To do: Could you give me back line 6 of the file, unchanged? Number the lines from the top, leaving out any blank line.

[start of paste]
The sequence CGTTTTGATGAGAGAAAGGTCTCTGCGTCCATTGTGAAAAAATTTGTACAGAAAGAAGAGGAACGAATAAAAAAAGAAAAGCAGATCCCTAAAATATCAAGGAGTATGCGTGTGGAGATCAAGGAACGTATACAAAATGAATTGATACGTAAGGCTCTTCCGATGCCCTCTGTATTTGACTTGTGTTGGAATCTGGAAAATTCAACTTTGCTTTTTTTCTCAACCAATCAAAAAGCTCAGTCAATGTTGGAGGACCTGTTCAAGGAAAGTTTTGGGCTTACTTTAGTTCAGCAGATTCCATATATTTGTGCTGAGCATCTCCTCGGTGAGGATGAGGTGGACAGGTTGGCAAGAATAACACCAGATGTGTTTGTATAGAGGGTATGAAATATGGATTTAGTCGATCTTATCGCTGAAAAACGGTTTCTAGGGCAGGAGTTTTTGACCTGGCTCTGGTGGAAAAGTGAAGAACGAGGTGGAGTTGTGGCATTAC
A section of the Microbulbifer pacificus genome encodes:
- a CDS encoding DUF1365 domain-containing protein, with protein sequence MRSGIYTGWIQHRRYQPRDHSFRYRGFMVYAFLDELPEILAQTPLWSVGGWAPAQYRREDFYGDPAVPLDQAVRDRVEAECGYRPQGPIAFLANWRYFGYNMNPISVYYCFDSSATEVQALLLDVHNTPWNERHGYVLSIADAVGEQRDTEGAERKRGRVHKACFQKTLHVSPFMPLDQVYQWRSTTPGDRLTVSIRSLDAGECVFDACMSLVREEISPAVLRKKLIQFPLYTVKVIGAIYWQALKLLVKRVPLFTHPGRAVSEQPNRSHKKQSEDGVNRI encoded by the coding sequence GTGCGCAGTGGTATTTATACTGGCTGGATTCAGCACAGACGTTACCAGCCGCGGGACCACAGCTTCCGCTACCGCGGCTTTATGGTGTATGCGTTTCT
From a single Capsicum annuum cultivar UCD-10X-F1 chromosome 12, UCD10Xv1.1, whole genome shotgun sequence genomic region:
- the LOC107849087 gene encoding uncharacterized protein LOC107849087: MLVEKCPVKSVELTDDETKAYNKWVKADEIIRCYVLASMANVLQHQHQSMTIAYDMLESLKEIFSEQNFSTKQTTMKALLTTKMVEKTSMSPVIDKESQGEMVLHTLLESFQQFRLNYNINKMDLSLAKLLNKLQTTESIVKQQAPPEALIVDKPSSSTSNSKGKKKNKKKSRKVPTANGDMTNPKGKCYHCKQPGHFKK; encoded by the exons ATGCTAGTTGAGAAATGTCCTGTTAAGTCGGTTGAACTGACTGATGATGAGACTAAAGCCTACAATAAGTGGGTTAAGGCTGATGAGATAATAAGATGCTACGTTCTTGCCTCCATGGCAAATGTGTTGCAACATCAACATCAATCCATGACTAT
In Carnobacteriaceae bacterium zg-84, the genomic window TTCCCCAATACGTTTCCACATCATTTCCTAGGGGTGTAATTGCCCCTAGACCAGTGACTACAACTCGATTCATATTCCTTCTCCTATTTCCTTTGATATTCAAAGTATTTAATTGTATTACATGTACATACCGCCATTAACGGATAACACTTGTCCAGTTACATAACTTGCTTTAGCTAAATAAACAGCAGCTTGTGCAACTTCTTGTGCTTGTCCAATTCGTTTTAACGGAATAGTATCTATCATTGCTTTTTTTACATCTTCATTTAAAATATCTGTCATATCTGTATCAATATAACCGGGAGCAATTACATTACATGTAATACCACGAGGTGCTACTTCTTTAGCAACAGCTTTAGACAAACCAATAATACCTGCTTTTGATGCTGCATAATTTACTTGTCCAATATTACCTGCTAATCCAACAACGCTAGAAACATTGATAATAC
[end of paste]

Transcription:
In Carnobacteriaceae bacterium zg-84, the genomic window TTCCCCAATACGTTTCCACATCATTTCCTAGGGGTGTAATTGCCCCTAGACCAGTGACTACAACTCGATTCATATTCCTTCTCCTATTTCCTTTGATATTCAAAGTATTTAATTGTATTACATGTACATACCGCCATTAACGGATAACACTTGTCCAGTTACATAACTTGCTTTAGCTAAATAAACAGCAGCTTGTGCAACTTCTTGTGCTTGTCCAATTCGTTTTAACGGAATAGTATCTATCATTGCTTTTTTTACATCTTCATTTAAAATATCTGTCATATCTGTATCAATATAACCGGGAGCAATTACATTACATGTAATACCACGAGGTGCTACTTCTTTAGCAACAGCTTTAGACAAACCAATAATACCTGCTTTTGATGCTGCATAATTTACTTGTCCAATATTACCTGCTAATCCAACAACGCTAGAAACATTGATAATAC